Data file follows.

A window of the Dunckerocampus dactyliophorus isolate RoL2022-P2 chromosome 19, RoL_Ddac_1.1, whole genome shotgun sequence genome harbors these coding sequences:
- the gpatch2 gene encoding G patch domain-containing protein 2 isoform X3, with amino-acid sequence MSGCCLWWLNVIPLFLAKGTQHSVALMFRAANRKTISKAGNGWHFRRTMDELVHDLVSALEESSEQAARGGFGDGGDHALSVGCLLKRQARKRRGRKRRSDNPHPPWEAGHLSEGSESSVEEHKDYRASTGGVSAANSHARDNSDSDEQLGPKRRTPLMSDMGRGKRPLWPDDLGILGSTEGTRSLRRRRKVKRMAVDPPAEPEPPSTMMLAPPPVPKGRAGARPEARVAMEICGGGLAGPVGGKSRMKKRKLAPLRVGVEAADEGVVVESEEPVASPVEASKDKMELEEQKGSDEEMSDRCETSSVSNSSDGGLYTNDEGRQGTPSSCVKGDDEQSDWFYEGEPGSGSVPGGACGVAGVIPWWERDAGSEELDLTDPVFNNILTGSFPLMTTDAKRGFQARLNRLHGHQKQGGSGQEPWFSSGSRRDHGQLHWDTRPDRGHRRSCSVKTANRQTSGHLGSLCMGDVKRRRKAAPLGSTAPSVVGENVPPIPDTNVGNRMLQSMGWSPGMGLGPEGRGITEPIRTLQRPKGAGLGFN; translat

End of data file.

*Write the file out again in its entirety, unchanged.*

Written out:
A window of the Dunckerocampus dactyliophorus isolate RoL2022-P2 chromosome 19, RoL_Ddac_1.1, whole genome shotgun sequence genome harbors these coding sequences:
- the gpatch2 gene encoding G patch domain-containing protein 2 isoform X3, with amino-acid sequence MSGCCLWWLNVIPLFLAKGTQHSVALMFRAANRKTISKAGNGWHFRRTMDELVHDLVSALEESSEQAARGGFGDGGDHALSVGCLLKRQARKRRGRKRRSDNPHPPWEAGHLSEGSESSVEEHKDYRASTGGVSAANSHARDNSDSDEQLGPKRRTPLMSDMGRGKRPLWPDDLGILGSTEGTRSLRRRRKVKRMAVDPPAEPEPPSTMMLAPPPVPKGRAGARPEARVAMEICGGGLAGPVGGKSRMKKRKLAPLRVGVEAADEGVVVESEEPVASPVEASKDKMELEEQKGSDEEMSDRCETSSVSNSSDGGLYTNDEGRQGTPSSCVKGDDEQSDWFYEGEPGSGSVPGGACGVAGVIPWWERDAGSEELDLTDPVFNNILTGSFPLMTTDAKRGFQARLNRLHGHQKQGGSGQEPWFSSGSRRDHGQLHWDTRPDRGHRRSCSVKTANRQTSGHLGSLCMGDVKRRRKAAPLGSTAPSVVGENVPPIPDTNVGNRMLQSMGWSPGMGLGPEGRGITEPIRTLQRPKGAGLGFN; translat